Overview

The Aegean Sea is one of most important marine biodiversity hotspots in the Mediterranean, supports an important populations of marine mammals (Common, Bottlenose, Striped and Risso’s dolphins, Sperm whales and Cuvier’s beaked whales),as well as habitats of ecological and economic importance (Posidonia oceanica and coralligenous reefs). Despite current protection afforded by national and international legislation, many of these species are listed as at risk, vulnerable or endangered by the IUCN (International Union for Conservation of Nature), as they face increasing anthropogenic threats. It is an utmost priority to ensure the enforcement of this legislation to protect keystone speciesthat are crucial to maintaining our marine ecosystems.

1. Marine Mammal Research & Conservation

Description: The goal of the Archipelagos’ Marine Mammal Research Team is to monitor the regional status of marine mammal and sea turtle populations and their habitats in the Aegean, an area where data relating to these species is largely deficient. By gathering data on species populations and their respective threats, the research team works to fill these knowledge-gaps, identifying critical habitats that are especially susceptible to human and environmental impacts.

Our dedicated research vessels include: Aegean Explorer (22m motor boat), Naftilos (15m sailing boat), Pinelopi (16m sailing boat), Okeanos (12m motor boat) and Asterias (7m speedboat). Boat-based surveys, of varying length, are conducted all around the Eastern Aegean Sea (Dodecanese and Cyclades). These vessels allow us to carry out data collection and analysis across a wide range of disciplines, including:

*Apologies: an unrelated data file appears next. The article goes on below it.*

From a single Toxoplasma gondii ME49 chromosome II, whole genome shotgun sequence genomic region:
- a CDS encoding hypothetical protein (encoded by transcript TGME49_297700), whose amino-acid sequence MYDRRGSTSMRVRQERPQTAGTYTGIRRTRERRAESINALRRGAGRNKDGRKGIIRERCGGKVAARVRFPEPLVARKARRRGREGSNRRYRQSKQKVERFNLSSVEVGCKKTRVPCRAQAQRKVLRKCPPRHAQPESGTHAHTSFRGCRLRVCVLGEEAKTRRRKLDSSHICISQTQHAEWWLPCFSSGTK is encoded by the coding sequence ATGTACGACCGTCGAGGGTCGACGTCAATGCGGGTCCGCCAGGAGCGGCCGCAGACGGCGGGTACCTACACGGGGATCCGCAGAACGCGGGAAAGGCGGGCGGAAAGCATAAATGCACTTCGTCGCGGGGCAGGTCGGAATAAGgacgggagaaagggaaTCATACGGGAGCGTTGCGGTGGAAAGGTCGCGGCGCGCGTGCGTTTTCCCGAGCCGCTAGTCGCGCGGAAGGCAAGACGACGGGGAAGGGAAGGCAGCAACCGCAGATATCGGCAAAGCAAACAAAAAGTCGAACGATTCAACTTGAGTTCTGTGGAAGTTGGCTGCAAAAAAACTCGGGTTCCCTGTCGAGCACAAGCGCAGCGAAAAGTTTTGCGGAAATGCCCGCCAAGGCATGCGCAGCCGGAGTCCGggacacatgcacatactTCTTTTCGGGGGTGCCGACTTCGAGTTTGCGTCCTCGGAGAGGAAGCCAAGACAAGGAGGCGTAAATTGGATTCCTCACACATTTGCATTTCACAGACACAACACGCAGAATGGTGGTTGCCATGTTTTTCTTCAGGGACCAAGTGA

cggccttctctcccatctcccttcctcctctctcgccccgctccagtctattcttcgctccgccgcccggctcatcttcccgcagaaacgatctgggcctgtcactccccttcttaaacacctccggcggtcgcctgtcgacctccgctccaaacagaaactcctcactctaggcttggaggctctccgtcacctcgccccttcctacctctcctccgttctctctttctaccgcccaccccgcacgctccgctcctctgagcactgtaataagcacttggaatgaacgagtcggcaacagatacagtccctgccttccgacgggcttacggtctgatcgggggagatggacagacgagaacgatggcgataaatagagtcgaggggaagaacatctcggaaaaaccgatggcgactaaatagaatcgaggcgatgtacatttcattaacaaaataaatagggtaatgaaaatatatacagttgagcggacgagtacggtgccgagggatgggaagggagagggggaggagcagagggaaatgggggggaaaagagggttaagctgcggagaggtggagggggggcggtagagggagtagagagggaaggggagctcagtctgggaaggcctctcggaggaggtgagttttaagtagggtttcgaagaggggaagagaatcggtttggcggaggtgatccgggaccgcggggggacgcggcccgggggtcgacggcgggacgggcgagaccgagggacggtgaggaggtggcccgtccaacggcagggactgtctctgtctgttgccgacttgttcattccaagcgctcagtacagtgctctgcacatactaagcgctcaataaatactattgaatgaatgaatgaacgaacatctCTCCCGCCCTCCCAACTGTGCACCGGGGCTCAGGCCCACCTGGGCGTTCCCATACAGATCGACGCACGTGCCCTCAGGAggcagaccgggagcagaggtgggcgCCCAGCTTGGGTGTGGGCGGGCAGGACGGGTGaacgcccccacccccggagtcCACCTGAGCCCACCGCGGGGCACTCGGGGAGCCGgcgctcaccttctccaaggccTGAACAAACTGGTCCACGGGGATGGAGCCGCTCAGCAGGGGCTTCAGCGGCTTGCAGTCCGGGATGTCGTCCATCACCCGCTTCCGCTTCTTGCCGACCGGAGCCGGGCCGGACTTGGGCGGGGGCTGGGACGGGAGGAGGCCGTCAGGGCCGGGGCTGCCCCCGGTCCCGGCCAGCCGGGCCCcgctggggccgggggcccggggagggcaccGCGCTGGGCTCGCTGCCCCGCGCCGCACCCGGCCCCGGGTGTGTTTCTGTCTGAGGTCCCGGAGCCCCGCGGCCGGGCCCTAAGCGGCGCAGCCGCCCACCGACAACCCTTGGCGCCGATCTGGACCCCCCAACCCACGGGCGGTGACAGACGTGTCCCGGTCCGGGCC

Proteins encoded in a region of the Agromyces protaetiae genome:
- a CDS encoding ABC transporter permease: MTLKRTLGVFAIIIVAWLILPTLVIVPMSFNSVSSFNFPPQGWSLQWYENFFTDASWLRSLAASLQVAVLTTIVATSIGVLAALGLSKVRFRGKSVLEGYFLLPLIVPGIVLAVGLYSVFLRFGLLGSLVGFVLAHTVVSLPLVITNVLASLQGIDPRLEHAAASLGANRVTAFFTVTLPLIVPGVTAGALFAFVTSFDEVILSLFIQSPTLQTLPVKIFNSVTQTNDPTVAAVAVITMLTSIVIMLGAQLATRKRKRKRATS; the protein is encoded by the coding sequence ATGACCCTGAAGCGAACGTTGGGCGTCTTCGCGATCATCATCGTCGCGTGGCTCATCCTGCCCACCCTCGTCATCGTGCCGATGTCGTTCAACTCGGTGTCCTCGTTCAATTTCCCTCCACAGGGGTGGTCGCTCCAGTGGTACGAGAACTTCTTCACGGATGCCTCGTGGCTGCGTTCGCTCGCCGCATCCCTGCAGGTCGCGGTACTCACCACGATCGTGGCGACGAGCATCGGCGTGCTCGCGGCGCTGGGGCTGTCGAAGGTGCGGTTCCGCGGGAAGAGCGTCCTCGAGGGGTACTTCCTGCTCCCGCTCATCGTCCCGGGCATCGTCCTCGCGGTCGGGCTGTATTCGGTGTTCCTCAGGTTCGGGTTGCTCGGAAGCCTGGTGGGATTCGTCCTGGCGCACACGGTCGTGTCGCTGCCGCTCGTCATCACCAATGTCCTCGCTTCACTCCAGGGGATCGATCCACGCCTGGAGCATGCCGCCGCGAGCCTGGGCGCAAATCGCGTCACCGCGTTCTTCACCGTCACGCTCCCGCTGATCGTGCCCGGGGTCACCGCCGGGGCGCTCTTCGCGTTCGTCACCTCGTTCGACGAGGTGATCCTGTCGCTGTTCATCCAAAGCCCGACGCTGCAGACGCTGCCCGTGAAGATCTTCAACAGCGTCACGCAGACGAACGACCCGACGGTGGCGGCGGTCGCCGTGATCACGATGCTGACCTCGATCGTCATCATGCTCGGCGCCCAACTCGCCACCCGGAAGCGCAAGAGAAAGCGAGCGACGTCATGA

• Cetacean presence, abundance, distribution and behavioural studies (BORIS software) through boat-based surveys.
  • Species movement, residency patterns and social structure using mark recapture photo-ID techniques.
  • Passive Acoustics Monitoring of cetacean species and anthropogenic noise, using a broadband towed Hydrophone array (320m) and stationary hydrophone. PAMGuard and Raven Pro software are used for data analysis.
  • Presence, abundance, distribution and behavioural tendencies of Mediterranean monk seals and sea turtle species (Loggerhead and Green sea turtle).
  • Monitoring and assessing coastal and floating marine litter.
  • Monitoring and assessing seabird populations at sea.

Further to this, we also explore other areas of research:

  • Response and sampling on stranded marine mammals and sea turtles.
  • Analysing microplastic content in marine animal digestive system.
  • Aegean Marine Life Sanctuary: the creation of an in-sea rehabilitation facility for marine mammals and turtles, but also for dolphins rescued from captivity.

2. Coastal Biodiversity & Invasive Species Research

Description: The Aegean Sea is one of most important marine biodiversity hotspots in the Mediterranean, supporting key protected marine habitats including extensive seagrass meadows and coralligenous assemblages. Poor enforcement of existing national and international legislation results in continued degradation of these critical habitats caused by increasing human impacts. It is an utmost priority to ensure the enforcement of this legislation to protect key habitats that are crucial to maintaining the health of our marine ecosystems. Projects have a wide range of focus, including: